Nobel Peace Prize Laureate Nadia Murad joins FAO's efforts to end hunger

FAO - Food and Agriculture Organization - 12/12/2018 1:05:00 PM

2018 awardee becomes a member of the Alliance for Food Security and Peace

The Iraqi Yazidi human rights activist and 2018 Nobel Peace Laureate Nadia Murad today joined FAO's efforts to tackle the twin problems of hunger and violence by becoming a new member of FAO's Nobel Peace Laureates Alliance for Food Security and Peace.

FAO Director-General José Graziano da Silva presented Murad with a membership diploma on the sidelines of the Nobel Peace Prize ceremony, taking place in Oslo.

Murad, who became the voice and face of women who survived sexual violence by the Islamic State and doctor Denis Mukwege, a gynecological surgeon who founded a hospital in the Democratic Republic of Congo, have been awarded the 2018 Nobel Peace Prize for their campaigns against the use of rape as a weapon of war and armed conflict.

Launched in 2016, the Alliance cooperates with FAO to strengthen the link between peace and food security and is part of the agency's ongoing work to promote sustainable development and resilience across the world.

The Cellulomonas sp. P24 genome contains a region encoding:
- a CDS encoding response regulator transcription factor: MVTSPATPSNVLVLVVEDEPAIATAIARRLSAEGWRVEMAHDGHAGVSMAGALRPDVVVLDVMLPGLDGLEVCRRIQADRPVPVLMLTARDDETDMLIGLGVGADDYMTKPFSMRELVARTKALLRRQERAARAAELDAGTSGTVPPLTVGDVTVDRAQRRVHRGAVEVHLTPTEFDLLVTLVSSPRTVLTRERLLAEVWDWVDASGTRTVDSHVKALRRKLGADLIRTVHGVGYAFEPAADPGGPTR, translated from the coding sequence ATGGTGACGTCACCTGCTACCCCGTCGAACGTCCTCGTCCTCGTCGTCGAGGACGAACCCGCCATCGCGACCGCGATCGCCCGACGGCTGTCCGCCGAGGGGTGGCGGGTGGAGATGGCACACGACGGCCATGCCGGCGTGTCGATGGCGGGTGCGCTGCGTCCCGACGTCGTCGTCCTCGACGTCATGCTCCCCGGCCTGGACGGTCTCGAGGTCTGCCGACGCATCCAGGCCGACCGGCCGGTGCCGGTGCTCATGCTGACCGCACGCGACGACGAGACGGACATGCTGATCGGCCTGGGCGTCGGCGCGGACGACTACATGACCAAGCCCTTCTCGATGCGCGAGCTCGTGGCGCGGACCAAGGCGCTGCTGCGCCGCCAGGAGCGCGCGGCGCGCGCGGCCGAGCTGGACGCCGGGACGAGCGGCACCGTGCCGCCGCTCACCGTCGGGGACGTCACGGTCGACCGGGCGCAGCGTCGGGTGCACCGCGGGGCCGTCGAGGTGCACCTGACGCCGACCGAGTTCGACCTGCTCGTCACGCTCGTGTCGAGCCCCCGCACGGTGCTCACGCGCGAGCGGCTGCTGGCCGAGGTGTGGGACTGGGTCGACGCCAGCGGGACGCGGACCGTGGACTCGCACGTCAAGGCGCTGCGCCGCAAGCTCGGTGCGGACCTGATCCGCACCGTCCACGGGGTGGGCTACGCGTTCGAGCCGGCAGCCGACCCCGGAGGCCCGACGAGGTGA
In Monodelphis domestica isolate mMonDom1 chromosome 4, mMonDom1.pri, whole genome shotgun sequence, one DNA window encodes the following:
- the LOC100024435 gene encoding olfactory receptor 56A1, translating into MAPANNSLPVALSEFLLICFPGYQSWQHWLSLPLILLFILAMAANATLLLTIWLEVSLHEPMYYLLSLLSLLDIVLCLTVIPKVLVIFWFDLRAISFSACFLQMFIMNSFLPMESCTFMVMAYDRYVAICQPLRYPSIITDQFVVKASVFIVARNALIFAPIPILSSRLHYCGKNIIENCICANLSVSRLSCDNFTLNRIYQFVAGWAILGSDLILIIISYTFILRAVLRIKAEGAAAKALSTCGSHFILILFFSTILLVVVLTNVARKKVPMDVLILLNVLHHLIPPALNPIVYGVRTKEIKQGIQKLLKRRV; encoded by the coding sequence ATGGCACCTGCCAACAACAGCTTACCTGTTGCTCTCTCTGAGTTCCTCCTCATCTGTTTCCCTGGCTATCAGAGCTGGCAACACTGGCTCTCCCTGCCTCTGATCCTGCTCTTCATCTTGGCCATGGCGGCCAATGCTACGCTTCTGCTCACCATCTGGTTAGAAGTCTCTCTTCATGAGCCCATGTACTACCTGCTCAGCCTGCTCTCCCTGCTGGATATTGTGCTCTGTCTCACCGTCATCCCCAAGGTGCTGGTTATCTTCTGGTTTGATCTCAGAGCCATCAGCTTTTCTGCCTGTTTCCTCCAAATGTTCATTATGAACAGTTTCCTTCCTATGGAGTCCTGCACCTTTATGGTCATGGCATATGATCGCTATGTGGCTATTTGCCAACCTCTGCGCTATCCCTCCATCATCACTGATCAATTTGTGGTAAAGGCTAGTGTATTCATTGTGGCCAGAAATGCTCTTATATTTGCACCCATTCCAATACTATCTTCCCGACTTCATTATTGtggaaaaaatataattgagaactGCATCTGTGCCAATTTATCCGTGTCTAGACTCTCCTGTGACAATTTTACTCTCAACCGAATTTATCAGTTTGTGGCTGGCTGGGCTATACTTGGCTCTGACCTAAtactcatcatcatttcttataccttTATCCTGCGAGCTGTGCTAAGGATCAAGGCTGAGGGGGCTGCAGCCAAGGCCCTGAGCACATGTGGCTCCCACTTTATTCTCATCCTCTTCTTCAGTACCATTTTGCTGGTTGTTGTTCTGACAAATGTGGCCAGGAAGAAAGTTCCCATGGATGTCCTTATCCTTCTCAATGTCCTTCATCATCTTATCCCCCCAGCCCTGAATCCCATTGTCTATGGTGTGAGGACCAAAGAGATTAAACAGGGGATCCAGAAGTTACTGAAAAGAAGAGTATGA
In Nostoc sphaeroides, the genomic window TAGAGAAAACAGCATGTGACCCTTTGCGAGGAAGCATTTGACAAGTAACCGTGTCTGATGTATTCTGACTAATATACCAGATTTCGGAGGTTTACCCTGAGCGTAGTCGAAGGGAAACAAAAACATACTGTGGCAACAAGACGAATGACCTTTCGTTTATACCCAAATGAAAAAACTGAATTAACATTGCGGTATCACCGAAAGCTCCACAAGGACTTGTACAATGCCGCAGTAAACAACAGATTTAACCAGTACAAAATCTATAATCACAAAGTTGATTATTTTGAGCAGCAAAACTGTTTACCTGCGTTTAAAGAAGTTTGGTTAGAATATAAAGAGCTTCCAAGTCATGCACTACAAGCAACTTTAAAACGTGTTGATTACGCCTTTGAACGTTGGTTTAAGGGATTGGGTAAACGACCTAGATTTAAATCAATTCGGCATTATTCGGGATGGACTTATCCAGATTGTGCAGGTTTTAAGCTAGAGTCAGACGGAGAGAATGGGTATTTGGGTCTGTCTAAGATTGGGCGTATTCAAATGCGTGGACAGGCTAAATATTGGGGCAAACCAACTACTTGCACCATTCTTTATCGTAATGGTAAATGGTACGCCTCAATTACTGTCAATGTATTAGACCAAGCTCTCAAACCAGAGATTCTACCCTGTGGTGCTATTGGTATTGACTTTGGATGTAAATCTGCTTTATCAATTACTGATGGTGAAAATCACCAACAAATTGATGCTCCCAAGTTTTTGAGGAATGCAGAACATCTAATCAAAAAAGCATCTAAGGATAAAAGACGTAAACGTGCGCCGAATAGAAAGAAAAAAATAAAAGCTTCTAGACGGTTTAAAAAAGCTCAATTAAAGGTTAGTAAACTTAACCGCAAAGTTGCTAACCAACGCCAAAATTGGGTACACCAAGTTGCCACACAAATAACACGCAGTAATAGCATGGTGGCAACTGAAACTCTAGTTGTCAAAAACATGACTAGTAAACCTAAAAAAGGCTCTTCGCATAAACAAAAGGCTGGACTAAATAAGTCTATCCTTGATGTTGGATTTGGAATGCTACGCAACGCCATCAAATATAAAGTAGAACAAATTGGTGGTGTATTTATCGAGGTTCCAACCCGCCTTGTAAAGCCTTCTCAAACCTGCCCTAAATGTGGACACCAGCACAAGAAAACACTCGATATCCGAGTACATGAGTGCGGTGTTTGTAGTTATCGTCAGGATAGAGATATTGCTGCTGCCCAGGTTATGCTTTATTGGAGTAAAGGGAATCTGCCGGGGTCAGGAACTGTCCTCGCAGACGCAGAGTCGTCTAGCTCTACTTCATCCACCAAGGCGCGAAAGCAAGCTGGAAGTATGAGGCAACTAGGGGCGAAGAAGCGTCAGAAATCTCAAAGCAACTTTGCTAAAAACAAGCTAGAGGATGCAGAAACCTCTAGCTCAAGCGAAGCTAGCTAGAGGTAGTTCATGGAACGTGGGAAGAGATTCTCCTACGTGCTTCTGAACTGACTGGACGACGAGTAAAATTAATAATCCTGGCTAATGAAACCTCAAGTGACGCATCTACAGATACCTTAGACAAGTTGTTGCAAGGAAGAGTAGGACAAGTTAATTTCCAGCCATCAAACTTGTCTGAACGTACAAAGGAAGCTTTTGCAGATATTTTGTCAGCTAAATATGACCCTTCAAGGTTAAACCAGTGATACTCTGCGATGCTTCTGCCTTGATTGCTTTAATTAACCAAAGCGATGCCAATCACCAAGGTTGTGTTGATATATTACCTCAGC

Its includes former Costa Rican president Oscar Arias Sánchez, women's rights promoter Tawakkol Karman, advocate against inter-religious violence Betty Williams, micro-credit creator Muhammad Yunus, former Colombian president Juan Manuel Santos, former president of South Africa, Frederik Willem de Klerk, and Argentinian activist Adolfo Pérez Esquivel.

No peace without food security

"We do not lack any evidence: if conflict increases, hunger increases. The relationship is direct," FAO Director-General José Graziano da Silva said welcoming Murad to the Alliance. "I thank Nadia for her engagement and put FAO at her disposal to support her work and her advocacy efforts for world peace."

Graziano da Silva stressed the role of wars and conflict as drivers of the rise of hunger in the world, and lamented that global military spending continues to increase while countries allocate scarce resources to fight against hunger.

He stressed that rural areas and their populations, particularly women, continue to be the most affected in conflicts, as attacks on farming communities undermine rural livelihoods and displace people from their homes. Assisting farmers and empowering rural women is critical to prevent widespread displacement and harassment.